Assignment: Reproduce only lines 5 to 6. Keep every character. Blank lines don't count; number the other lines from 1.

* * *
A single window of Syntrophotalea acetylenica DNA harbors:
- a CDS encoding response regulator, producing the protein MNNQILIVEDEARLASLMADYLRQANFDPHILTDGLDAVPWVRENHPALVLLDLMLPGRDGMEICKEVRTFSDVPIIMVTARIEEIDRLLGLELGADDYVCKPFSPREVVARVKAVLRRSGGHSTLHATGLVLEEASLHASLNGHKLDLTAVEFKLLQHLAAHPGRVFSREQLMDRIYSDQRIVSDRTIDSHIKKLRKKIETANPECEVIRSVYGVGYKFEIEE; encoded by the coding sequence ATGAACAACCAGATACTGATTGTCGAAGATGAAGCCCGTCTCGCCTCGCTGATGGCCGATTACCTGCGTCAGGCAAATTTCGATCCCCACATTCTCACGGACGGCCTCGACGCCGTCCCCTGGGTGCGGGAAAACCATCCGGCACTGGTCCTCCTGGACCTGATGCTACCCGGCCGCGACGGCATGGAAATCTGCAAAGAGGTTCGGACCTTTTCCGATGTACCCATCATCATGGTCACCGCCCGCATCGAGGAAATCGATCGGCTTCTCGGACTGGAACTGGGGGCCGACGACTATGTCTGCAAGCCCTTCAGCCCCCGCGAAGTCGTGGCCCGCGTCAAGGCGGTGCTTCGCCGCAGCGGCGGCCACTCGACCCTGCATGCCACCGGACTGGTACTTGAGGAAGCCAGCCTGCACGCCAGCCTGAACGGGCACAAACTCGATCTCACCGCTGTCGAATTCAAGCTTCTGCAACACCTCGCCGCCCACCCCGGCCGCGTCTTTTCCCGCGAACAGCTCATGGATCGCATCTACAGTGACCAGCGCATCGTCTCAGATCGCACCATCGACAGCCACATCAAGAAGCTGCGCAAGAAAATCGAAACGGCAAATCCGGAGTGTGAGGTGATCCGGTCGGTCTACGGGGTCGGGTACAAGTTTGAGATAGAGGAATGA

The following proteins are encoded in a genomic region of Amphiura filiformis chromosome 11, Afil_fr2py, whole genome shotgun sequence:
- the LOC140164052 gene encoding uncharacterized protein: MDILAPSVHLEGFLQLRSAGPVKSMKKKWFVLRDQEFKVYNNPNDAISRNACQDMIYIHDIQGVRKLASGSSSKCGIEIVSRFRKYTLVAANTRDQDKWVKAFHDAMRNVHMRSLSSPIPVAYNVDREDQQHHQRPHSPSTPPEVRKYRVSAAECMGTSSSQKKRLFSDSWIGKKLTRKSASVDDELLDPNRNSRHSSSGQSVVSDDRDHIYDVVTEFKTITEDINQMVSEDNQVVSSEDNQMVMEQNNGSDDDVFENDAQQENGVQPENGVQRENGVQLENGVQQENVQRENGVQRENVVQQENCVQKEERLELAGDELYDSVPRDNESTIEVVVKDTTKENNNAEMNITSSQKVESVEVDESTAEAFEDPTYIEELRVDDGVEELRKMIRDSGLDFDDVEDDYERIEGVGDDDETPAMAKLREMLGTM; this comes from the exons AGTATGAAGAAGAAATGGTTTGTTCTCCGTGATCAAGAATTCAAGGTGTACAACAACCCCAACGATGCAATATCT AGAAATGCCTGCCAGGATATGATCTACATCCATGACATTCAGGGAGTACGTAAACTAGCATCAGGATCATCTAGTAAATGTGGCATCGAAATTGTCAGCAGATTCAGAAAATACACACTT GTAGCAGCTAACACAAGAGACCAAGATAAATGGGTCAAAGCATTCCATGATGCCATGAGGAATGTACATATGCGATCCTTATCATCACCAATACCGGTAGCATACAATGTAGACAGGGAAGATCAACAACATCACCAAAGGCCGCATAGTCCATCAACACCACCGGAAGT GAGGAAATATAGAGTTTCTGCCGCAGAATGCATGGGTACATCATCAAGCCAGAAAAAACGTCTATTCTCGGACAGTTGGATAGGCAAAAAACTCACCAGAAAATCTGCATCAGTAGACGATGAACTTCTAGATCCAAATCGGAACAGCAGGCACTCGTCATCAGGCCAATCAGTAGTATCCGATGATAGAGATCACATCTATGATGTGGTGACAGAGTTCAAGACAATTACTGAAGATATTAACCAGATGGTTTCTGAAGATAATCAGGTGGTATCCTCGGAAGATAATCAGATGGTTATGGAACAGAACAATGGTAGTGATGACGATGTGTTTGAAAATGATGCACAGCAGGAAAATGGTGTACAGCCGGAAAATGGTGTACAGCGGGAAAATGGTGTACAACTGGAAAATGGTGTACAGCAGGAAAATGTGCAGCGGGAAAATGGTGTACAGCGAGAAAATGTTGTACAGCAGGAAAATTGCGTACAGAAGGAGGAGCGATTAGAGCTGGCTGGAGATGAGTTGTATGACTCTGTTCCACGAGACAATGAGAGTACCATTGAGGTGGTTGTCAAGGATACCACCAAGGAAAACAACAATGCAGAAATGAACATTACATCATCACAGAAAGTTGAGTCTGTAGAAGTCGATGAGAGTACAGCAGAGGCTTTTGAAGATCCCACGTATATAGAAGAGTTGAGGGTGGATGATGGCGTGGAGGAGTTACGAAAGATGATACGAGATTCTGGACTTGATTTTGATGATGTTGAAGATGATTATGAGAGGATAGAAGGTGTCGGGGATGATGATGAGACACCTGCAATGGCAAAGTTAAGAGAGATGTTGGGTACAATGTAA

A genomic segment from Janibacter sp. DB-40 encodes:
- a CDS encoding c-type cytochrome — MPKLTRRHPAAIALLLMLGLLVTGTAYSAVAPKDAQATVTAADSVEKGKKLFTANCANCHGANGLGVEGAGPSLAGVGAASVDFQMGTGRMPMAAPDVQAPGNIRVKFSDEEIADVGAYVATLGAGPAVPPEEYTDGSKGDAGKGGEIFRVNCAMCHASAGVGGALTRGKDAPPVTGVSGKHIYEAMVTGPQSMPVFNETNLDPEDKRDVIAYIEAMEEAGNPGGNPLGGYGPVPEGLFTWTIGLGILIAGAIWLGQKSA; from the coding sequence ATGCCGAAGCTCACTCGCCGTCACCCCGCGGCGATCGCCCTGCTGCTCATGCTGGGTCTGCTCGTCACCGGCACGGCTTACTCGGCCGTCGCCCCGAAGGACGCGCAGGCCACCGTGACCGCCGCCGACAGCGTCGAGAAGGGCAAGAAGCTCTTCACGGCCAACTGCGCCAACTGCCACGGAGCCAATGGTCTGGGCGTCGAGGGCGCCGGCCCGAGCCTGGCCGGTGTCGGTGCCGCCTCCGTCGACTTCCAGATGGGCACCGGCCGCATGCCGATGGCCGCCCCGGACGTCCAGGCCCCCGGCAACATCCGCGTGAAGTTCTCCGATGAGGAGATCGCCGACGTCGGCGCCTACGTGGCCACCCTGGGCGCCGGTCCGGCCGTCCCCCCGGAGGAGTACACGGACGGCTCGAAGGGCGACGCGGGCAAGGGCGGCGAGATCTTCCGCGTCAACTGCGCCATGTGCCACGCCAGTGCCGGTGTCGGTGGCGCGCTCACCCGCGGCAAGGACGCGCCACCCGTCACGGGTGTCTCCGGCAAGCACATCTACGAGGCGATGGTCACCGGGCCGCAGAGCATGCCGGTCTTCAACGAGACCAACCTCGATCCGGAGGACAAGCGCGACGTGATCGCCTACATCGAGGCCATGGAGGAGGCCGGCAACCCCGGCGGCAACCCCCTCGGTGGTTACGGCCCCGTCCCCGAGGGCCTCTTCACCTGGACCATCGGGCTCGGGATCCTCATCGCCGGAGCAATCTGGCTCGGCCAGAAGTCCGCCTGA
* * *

A genomic segment from Janibacter sp. DB-40 encodes:
- a CDS encoding c-type cytochrome — MPKLTRRHPAAIALLLMLGLLVTGTAYSAVAPKDAQATVTAADSVEKGKKLFTANCANCHGANGLGVEGAGPSLAGVGAASVDFQMGTGRMPMAAPDVQAPGNIRVKFSDEEIADVGAYVATLGAGPAVPPEEYTDGSKGDAGKGGEIFRVNCAMCHASAGVGGALTRGKDAPPVTGVSGKHIYEAMVTGPQSMPVFNETNLDPEDKRDVIAYIEAMEEAGNPGGNPLGGYGPVPEGLFTWTIGLGILIAGAIWLGQKSA; from the coding sequence ATGCCGAAGCTCACTCGCCGTCACCCCGCGGCGATCGCCCTGCTGCTCATGCTGGGTCTGCTCGTCACCGGCACGGCTTACTCGGCCGTCGCCCCGAAGGACGCGCAGGCCACCGTGACCGCCGCCGACAGCGTCGAGAAGGGCAAGAAGCTCTTCACGGCCAACTGCGCCAACTGCCACGGAGCCAATGGTCTGGGCGTCGAGGGCGCCGGCCCGAGCCTGGCCGGTGTCGGTGCCGCCTCCGTCGACTTCCAGATGGGCACCGGCCGCATGCCGATGGCCGCCCCGGACGTCCAGGCCCCCGGCAACATCCGCGTGAAGTTCTCCGATGAGGAGATCGCCGACGTCGGCGCCTACGTGGCCACCCTGGGCGCCGGTCCGGCCGTCCCCCCGGAGGAGTACACGGACGGCTCGAAGGGCGACGCGGGCAAGGGCGGCGAGATCTTCCGCGTCAACTGCGCCATGTGCCACGCCAGTGCCGGTGTCGGTGGCGCGCTCACCCGCGGCAAGGACGCGCCACCCGTCACGGGTGTCTCCGGCAAGCACATCTACGAGGCGATGGTCACCGGGCCGCAGAGCATGCCGGTCTTCAACGAGACCAACCTCGATCCGGAGGACAAGCGCGACGTGATCGCCTACATCGAGGCCATGGAGGAGGCCGGCAACCCCGGCGGCAACCCCCTCGGTGGTTACGGCCCCGTCCCCGAGGGCCTCTTCACCTGGACCATCGGGCTCGGGATCCTCATCGCCGGAGCAATCTGGCTCGGCCAGAAGTCCGCCTGA